Because Owning And Flying Your Beechcraft Can Be Done Safely AND For Less Money!
  5606 Fluid Replacement Alternative



While cruising eBay for aircraft related items, I came across this auction for Mil-H-83282

fluid in which the seller touted that it was a "fire-resistant" alternative to our tried and

true 5606 hydraulic fluid used in our braking systems. This piqued my interest so I

began researching the two products. 


It's no secret that Mil 5606 has been around since about the 1930's or 1940's. Mil-H-5606

is the standard red hydraulic fluid sold by Spruce, Wicks, Chief, etc., typically to the GA



The military and commercial aviation have long ago abandoned 5606 and moved to a

new fluid spec, Mil-H-83282. This spec was created because the military was tired of

setting their airplanes on fire and wanted a fire-resistant hydraulic fluid. By making this

request, one might construe that the military was saying that 5606 was too "flammable"

for their applications and environments. 


5606 is a petroleum base fluid with a very low flash point (104C/219F). Now we know that

those temps are just barely above the boiling point of water and we have an inkling that

our brake components probably have the potential to get a lot hotter than that (think

about the rotor and pads).


HERE is an article on Cirrus brake overheating fires:


The Mil-H-83282 is also red, and compatible with 5606 fluid as well as seals created for

5606. However, it is a synthetic, with much higher flash (237C/458F) and fire point (485F).

Additionally, when removed from the ignition source, Mil-H-83282 is self-extinguishing.


The Cleveland piston seal for most of their calipers is an ordinary MS28775-XXX nitrile o-

ring. Nitrile's temperature rating is - 65F to about 248F. A caliper seal with a 248F temp

limit is below automotive standards, (auto brake systems are worked much harder in

actual use). Having a temperature excursion above this 248F on your caliper seals can't

possibly be a good thing for the seal. Many of us are familiar with the frequency of

having to replace nitrile rubber seals on our calipers. Not exactly what I'd call acceptable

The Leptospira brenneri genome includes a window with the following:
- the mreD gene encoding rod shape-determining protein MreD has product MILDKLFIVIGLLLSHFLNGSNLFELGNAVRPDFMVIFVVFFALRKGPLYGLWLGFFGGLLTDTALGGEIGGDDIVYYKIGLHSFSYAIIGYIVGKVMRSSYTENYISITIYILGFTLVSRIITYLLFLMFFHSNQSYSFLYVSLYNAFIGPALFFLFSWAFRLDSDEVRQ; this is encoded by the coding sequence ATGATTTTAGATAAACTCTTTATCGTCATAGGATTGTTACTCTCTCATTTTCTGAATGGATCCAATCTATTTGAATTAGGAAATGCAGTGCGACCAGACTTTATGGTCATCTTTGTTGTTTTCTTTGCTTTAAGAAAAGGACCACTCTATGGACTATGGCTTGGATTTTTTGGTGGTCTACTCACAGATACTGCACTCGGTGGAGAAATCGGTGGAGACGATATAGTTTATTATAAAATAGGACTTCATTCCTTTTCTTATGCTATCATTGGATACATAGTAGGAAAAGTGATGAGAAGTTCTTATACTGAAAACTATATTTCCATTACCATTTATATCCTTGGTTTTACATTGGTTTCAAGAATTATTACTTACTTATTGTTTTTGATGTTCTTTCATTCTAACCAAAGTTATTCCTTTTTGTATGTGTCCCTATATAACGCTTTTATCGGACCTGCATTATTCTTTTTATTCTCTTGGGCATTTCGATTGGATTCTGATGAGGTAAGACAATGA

Gee, how often do we have to replace caliper seals on our automobiles? Well, nuff said

about 1940's nitrile technology, especially around flammable 5606 brake fluid!


Some folks in the Experimental community have changed to Viton seals. I've installed

flurosilicone seals (-76F to +356F operating range) in my last battle with nitrile rubber

seals on my Cleveland 30-66 calipers. With about three years of service, I remain leak



Cleveland specifies that either Mil-H-5606 or Mil-H-83282 fluid is acceptable and no

wonder, because the MIL. spec for Mil-H-83282 requires the following in it's compatibility


Miscible with fluids conforming to MIL-H-5606 and MIL-H-87257 from -40C to 135C.

When mixed with the test fluids, there shall be no formation of resinous gums, sludge,

or insoluble materials.


A simple solution is to drain the system and install Mil-H-83238 fluid with no need to

change seals. (except if you want better high temp Viton or Flurosilicone seals. If you

have to top off the fluid in some out of the way place with 5606 becuase it's all you could

find, it's completely compatible.


The MIL-PRF-83282 spec issued by the DoD can be downloaded HERE


Aeroshell Fluid 41 (Mil-H-5606)


Aeroshell Fluid 31 (Mil-H-83282)



Royco 782 is a Mil-H-83282 spec fluid available from SkyGeek and Spruce for about

$12/quart and about $35/gallon




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